clock menu more-arrow no yes

Filed under:

Strength in Numbers: A Look at the Wild's Depth

New, comments
Christopher Hanewinckel-USA TODAY Sports

Minnesota Wild practices have been getting awfully busy lately. With a number of players becoming healthy and the in-flux of players General Manager Chuck Fletcher brought in around the trade deadline, the prime real estate that is the starting line-up is hard to crack. Players that have performed well are seeing time in the press box, while others are forcing Mike Yeo to keep them in the line-up. The Wild have enough healthy players to make five competitive NHL caliber lines. There are six players fighting for three spots on the Wild's fourth line: Kyle Brodziak, Erik Haula, Ryan Carter, Matt Cooke, Jordan Schroeder, and Sean Bergenheim.

There is plenty of competition, and this is a good thing to have for the final four games of the regular season. However, when the playoffs come around, Mike Yeo will need to start his best line-up each and every game. Let's look at those six players and see who should and shouldn't be starting in the playoffs.

Erik Haula

After arriving on the scene in the Western Conference Quarterfinals when he shadowed speedy Avalanche star Nathan MacKinnon and shut him down for the final four games of the series. This season hasn't been nearly as good for him as the playoffs were for him. An Evgeni Malkin shot to the head in the IIHF Worlds after the Wild's playoff run ended may have been a contributing factor in his lack-luster start of the season. He hasn't used his speed to his advantage as much as you'd like to see from him and his speed is what made him a real asset to the Wild's forward group. He is an effective penalty killer and has been a catalyst for the league's best penalty kill. His struggles in the faceoff dots have been very apparent throughout the season as Mikko Koivu has been the only center on the team that is over 50 percent on the draw. Here's his stat line:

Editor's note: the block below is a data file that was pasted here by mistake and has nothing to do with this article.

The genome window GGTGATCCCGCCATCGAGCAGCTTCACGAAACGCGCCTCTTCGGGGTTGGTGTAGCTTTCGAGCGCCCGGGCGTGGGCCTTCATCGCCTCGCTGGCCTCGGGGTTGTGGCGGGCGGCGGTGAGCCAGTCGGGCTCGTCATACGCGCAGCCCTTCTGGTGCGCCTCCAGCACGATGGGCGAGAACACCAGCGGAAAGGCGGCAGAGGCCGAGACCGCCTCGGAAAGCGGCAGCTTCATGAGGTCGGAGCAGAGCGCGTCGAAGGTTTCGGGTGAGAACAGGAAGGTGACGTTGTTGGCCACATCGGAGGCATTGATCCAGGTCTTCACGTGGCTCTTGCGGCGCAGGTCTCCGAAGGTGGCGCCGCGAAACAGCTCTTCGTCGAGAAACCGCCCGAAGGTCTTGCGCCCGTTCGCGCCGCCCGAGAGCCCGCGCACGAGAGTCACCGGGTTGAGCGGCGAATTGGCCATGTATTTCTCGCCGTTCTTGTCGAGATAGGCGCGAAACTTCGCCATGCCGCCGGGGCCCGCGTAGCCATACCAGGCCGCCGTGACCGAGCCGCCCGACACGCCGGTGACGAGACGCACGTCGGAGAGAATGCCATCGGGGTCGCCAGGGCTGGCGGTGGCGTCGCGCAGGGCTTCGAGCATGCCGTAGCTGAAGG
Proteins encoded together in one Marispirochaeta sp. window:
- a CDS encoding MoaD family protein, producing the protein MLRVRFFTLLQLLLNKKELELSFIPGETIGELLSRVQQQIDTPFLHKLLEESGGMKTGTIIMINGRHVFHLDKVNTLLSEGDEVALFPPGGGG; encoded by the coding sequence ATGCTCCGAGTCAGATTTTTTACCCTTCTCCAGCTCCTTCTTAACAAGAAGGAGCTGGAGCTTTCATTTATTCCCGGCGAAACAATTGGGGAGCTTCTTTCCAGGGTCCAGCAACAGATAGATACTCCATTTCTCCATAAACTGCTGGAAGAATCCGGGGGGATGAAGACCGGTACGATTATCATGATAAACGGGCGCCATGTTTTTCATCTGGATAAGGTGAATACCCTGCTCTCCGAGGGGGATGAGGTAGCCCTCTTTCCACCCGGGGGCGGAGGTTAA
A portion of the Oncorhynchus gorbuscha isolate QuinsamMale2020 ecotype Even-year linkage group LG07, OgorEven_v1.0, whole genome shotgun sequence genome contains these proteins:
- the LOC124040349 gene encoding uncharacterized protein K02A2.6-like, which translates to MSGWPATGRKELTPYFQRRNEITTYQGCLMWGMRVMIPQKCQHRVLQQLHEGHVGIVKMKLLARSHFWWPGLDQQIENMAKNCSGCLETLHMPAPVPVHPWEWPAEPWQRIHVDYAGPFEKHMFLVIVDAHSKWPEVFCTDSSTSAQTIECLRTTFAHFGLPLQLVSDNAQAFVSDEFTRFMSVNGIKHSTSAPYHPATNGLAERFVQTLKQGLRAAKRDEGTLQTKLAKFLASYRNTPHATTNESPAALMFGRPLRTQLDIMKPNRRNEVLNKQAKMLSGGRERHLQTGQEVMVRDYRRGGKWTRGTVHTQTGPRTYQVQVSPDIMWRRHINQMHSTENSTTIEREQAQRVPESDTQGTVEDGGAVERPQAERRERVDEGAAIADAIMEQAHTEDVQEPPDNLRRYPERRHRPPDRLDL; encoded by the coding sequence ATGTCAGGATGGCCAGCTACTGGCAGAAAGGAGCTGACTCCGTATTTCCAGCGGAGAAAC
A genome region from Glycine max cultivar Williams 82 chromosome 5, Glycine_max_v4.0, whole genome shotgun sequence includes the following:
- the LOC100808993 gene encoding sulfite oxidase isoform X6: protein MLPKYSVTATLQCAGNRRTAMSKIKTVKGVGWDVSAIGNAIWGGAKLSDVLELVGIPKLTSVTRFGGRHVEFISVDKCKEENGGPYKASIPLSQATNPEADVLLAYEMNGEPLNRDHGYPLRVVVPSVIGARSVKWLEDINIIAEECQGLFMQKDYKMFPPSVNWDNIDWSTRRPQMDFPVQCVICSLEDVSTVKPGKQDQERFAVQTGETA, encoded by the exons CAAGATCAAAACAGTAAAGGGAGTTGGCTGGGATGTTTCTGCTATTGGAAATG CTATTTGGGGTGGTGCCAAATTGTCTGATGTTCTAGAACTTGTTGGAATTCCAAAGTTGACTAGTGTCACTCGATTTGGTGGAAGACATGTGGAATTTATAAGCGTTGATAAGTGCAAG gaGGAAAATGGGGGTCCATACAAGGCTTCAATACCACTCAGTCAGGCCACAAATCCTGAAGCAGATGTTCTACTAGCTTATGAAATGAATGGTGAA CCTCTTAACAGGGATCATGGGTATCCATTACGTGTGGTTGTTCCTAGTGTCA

Goals Assists Points SACF% SACFRel% SAGF%
7 6 13 50.53 -1.08 38.78

As you can see, Haula has struggled this season 5-on-5, but his penalty killing ability and speed are a real asset to the team. Outside of his struggles, he should get consideration for the playoff starting line-up.

Sean Bergenheim

Bergenheim is the darling of fancy stat supporters. His ability to drive and keep possession is something that could be used on any team. Add that he was acquired for a third rounder, and the move appeared very shrewd by the general manager. Outside of his first game with the Wild against the Nashville Predators he's just been very underwhelming. And that is something we could have expected as his point totals were nothing that screamed, Future Hall of Famer," with his production. However, what he was supposed to was give the third or fourth lines energy and the ability to be physical with extended offensive zone time. He has nine goals on the season, only one of those are since he joined this Wild club. He doesn't have any assists and his shot rates of dwindled with Minnesota. He has been relegated as a healthy scratch, which he was in Florida just before asking for a trade.

Goals Assists Points SACF% SACFRel% SAGF%
9 10 19 54.17 2.50 50

For the season, he's been a solid possession player. As for his time with the Wild his numbers dip. Since the transaction was completed, his score adjusted Corsi Rel is a 0.40 percent with his on-ice Corsi For percentage dipping to 50.89. Clearly he hasn't been the same player since arriving in St. Paul.

Ryan Carter

The White Bear Lake, Minnesota native was acquired via the waiver wire early in the season from the New Jersey Devils. Carter provided some early short-handed goals as his speed on the penalty kill was useful in the early months of the season. He also provided another option for Yeo in the faceoff department. A shoulder injury suffered on February 9th in a 5-3 victory against the Vancouver Canucks would have him sidelined for 23 games. His injury would be a precursor for the Bergenheim trade. Carter was brought in with low expectations but has been a pleasant addition the group of forwards of the Wild.